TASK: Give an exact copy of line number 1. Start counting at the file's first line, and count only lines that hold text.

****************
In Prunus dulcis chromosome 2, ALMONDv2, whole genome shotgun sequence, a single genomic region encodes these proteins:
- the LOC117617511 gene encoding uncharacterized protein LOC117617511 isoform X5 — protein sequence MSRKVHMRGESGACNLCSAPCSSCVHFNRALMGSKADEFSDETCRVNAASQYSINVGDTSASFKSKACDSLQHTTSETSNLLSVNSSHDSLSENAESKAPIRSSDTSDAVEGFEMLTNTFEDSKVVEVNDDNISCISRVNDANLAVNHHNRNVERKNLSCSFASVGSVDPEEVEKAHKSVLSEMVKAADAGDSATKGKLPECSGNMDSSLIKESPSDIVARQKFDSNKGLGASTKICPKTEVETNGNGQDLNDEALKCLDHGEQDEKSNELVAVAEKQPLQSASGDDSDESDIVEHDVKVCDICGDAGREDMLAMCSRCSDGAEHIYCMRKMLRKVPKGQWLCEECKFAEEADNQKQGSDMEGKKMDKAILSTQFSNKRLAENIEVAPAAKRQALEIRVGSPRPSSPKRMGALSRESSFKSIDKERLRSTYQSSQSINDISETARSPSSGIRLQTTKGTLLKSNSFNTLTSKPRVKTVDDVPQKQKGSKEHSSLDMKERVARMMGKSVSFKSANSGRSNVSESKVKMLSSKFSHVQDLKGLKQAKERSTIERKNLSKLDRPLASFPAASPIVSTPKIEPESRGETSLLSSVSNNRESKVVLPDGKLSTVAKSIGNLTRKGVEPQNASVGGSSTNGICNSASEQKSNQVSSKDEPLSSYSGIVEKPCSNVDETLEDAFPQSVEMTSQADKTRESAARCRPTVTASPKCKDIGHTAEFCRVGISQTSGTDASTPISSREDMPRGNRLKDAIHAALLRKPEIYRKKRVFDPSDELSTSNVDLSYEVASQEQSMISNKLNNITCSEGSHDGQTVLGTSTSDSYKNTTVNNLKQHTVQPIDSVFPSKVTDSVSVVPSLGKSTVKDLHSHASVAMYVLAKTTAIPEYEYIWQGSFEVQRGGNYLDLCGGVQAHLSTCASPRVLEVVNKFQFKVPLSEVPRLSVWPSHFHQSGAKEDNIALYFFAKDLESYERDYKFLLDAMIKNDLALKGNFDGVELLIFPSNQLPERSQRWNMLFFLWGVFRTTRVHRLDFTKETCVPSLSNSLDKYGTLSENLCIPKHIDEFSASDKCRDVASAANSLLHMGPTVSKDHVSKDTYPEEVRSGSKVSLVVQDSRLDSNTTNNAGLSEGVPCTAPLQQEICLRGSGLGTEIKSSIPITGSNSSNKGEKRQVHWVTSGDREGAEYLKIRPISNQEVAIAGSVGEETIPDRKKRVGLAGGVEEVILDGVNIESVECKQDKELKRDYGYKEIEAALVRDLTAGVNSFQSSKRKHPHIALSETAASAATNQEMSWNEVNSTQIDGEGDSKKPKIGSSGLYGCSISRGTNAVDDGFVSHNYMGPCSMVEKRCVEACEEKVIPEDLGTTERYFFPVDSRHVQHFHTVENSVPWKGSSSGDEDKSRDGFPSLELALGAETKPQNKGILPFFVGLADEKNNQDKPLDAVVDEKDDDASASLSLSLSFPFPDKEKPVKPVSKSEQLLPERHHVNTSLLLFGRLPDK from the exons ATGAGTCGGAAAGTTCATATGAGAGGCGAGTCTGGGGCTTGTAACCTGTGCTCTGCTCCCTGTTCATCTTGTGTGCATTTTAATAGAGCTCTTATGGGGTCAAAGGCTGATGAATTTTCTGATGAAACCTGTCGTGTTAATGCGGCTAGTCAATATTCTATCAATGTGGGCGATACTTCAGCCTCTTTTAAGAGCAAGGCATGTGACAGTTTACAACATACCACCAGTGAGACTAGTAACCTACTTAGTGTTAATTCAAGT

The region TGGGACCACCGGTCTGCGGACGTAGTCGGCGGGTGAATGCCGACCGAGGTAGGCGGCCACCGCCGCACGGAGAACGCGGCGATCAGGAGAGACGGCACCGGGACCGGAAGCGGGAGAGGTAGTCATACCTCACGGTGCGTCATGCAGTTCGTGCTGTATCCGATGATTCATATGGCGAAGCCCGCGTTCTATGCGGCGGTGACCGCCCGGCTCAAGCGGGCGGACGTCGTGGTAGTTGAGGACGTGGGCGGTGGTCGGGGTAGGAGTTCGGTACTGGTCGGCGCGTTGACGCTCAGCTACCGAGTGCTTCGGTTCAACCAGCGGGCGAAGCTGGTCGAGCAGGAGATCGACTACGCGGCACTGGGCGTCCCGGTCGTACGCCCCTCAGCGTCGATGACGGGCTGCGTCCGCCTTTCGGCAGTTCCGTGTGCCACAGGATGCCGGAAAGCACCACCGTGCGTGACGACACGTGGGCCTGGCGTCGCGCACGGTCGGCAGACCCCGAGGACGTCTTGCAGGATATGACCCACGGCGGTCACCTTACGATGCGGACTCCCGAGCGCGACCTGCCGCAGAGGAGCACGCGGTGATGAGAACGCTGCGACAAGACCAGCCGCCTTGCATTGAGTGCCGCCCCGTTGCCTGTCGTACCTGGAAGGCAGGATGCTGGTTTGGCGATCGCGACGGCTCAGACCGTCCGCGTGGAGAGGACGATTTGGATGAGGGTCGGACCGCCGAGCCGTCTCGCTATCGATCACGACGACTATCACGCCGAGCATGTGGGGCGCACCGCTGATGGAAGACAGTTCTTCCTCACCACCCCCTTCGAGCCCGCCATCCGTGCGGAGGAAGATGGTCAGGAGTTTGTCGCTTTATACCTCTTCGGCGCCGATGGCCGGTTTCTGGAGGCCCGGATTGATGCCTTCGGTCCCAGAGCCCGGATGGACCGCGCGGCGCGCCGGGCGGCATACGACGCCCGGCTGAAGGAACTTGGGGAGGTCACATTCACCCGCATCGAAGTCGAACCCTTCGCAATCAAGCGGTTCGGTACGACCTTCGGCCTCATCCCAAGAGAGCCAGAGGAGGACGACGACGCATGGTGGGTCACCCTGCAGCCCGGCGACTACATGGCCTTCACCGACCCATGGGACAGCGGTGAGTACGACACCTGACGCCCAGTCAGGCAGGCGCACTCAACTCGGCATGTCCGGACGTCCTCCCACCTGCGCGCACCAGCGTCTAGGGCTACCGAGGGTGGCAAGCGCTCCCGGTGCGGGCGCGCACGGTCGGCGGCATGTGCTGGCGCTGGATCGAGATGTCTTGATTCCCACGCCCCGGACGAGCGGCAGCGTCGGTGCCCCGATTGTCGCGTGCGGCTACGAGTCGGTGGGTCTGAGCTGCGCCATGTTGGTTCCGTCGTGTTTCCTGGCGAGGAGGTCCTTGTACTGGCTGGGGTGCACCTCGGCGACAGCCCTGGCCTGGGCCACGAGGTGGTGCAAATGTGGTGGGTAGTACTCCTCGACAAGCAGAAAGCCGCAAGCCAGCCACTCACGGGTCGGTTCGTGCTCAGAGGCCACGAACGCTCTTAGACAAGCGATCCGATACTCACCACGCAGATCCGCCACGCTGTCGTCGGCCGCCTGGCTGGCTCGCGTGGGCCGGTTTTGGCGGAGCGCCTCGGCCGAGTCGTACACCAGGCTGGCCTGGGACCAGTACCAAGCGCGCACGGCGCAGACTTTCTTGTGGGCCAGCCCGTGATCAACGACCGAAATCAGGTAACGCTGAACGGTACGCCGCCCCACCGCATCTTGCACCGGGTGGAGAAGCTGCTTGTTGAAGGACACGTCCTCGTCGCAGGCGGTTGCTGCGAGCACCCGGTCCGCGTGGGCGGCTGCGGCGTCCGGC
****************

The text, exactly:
In Prunus dulcis chromosome 2, ALMONDv2, whole genome shotgun sequence, a single genomic region encodes these proteins: